Breast Cancer: Birth Control May Increase Risk By Up To 38 Percent

Kate Sheridan

Birth control may be increasing women’s chance of developing breast cancer by as much as 38 percent. The link with cancer risk exists not only for older generations of hormonal contraceptives but also for the products that many women use today, according to a paper published Wednesday in the New England Journal of Medicine. The study used an average of 10 years of data from more than 1.8 million Danish women.

These results sound scary at first. After all, it means that nearly a quarter of American women are doing something that might increase their risk of developing breast cancer by a third—in theory. However, in practice the picture is far more complex.

Overall, the study found that women who used birth control had a 20 percent increase in their relative risk for developing breast cancer. However, that number varied depending on how long women had used their particular method. Women who had used hormonal birth control for less than a year had only a 9 percent increase in their relative risk, while women who had used birth control for more than 10 years had a 38 percent increase.

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Compared to what the group of researchers found in one of their other papers—that using hormonal contraception was associated with a 300 percent increase in suicide risk—"it is a modest increase,” said Dr. Øjvind Lidegaard, one of the authors of the paper and a gynecologist at the University of Copenhagen. (“Some people ask me, 'we have the impression that you hate hormonal contraception,'” he said, given his history of publishing papers highlighting associated risks. He assured Newsweek that was not the case.)

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Third-generation contraceptive pills are displayed on January 2, 2013, in Lille, in northern France. A study published Wednesday has linked newer-generation birth control pills with breast cancer; the link had already been established for older variants of hormonal contraception. PHILIPPE HUGUEN/AFP/Getty Images

In fact, birth control increases breast cancer risk about as much as drinking alcohol does, said Dr. Mary Beth Terry, an epidemiologist at the Columbia University Mailman School of Public Health. Relative to the increased risk posed by other environmental factors, like smoking for lung cancer—that's about a 10 times greater risk—and having a human papillomavirus infection for cervical cancer—that may increase risk about 50 or 60 times—38 percent really isn't that much. "The range of risks we're talking about here is much much smaller," she said.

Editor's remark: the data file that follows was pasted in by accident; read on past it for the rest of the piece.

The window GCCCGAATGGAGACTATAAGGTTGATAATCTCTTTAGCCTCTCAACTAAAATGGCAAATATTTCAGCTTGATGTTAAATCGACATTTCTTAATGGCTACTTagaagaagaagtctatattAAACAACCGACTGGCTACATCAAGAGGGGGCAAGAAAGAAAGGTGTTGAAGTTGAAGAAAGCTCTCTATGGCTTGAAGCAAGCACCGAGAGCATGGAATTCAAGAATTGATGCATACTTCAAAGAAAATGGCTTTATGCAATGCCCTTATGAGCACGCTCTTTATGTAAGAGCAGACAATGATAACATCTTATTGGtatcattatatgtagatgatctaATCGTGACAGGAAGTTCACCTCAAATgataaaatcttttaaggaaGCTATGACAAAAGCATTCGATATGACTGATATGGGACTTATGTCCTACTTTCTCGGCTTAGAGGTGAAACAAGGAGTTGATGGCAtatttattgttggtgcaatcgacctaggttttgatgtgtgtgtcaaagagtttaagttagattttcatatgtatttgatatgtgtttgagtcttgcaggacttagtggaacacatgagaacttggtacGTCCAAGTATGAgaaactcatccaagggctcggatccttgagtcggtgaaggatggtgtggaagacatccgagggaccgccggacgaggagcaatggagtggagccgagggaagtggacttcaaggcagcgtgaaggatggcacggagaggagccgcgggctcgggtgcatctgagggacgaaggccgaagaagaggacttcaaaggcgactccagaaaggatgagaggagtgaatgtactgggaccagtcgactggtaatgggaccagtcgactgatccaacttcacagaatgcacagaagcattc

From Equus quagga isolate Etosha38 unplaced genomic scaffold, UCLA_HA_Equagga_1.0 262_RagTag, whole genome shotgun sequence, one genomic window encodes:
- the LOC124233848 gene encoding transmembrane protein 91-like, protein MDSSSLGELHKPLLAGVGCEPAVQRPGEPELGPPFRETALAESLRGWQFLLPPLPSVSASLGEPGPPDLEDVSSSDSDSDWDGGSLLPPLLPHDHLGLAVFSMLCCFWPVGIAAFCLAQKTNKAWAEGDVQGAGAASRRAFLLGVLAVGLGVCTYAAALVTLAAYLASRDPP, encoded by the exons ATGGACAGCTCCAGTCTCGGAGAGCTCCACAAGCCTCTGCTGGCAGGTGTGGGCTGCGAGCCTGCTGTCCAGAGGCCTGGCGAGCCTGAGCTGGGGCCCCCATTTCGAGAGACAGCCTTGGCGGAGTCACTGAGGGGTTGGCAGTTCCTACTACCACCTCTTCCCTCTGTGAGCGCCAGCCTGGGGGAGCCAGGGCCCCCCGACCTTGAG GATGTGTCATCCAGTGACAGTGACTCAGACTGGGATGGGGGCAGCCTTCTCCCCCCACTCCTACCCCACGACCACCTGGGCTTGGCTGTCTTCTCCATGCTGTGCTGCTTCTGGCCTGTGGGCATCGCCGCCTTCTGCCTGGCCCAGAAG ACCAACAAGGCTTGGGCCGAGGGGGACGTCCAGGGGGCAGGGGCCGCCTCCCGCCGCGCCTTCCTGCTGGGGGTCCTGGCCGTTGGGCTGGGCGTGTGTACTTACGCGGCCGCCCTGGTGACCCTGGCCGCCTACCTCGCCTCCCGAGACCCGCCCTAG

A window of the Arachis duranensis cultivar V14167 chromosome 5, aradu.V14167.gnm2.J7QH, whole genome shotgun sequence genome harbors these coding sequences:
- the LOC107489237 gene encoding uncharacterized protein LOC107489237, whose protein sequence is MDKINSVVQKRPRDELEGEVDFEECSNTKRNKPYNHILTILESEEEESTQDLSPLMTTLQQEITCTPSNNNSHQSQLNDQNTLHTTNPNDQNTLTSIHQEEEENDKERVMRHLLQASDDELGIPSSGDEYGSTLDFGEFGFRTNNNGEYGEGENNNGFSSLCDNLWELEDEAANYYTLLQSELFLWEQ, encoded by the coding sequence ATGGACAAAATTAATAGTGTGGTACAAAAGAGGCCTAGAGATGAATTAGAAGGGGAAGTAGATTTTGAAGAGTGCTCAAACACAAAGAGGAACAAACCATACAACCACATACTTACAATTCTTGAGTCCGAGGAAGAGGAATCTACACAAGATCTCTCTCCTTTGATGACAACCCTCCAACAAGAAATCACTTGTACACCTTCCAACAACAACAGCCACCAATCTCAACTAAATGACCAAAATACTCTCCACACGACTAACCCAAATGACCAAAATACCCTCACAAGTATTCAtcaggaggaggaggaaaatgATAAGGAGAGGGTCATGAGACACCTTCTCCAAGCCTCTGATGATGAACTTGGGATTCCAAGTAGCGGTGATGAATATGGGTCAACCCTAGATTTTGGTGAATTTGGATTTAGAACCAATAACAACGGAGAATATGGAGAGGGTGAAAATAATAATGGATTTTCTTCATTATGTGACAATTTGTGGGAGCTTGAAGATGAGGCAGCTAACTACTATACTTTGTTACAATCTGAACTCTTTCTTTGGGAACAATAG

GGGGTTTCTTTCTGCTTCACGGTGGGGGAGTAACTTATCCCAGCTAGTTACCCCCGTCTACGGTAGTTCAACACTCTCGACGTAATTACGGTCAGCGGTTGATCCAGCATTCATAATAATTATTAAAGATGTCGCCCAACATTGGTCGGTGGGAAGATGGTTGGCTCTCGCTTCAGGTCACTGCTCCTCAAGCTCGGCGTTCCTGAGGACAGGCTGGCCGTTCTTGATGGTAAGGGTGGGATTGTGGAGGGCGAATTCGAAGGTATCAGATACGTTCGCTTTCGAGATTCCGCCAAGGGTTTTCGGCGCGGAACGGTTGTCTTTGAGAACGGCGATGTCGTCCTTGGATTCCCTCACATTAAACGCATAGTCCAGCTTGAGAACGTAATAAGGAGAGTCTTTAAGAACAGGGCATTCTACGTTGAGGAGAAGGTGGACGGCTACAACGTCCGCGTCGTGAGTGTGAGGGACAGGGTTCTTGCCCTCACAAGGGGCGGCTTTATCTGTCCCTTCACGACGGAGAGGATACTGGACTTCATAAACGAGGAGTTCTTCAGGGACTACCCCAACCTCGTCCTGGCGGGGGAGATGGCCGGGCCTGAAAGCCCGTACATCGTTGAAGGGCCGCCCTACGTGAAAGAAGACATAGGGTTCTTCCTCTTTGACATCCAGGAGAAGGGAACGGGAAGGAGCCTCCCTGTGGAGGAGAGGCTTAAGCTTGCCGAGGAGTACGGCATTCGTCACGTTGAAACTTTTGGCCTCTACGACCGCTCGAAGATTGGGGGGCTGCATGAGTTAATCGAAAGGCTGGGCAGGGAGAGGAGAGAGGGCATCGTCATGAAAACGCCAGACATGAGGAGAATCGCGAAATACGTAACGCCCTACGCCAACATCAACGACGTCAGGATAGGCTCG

Lindegaard speculated that the hormones in birth control may trigger certain cells that are ready to turn into cancer, he said, given that the risk seems to increase after only a few months of use. Dr. Charles A. Leath, a gynecologic oncologist at the University of Alabama at Birmingham, said that while this pathway was plausible, it was far from certain. 

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What those numbers mean in terms of actual women getting breast cancer who otherwise may not have is a bit less striking: there was about one extra breast cancer case diagnosed for every 7690 women who used hormonal contraception for a year.

For some perspective, about 252,710 American women were diagnosed with breast cancer in 2017, according to estimates from the National Institutes of Health; 12.4 percent of women will hear the diagnosis at some point in their lives. About 40,000 women died of breast cancer in 2017.

The paper did not make any note of whether birth control impacted mortality from breast cancer, Leath noted.

However, Lidegaard noted, pretty much everything in life carries risks and women know that. “[Contraceptives] also brings benefits, and we should not forget them. But we should make an individual assessment—doctor and a woman, together—to see what is the most appropriate thing for her to use.”

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Of course, finding a safe and effective form of birth control is more than just a personal concern. Unintended pregnancies cost the U.S. government $21 billion in 2010, according to a report from the Guttmacher Institute.

“For many women, hormonal contraception—the pill, the patch, the ring, IUDs, and the implant—is among the most safe, effective and accessible options available,” said the American College of Obstetricians and Gynecologists’s vice president of practice, Dr. Chris Zahn. “As with any medical intervention, hormonal contraception is associated with specific health risks.” (Pregnancy, Zahn noted, carries its own set of risks.)

And not only are there a wide variety of other factors that can influence an individual’s risk of breast cancer—including certain genetic mutations and their family history—but using hormonal birth control may also be associated with a decreased risk of other kinds of cancers. According to an editorial that accompanied the study in NEJM, birth control may actually be protective against cancer on the whole despite this increased risk for one type. 

One thing reiterated by every doctor Newsweek spoke to: Women who are worried about how their contraception might increase their risk of breast cancer should speak with their health care provider.

This article was first written by Newsweek

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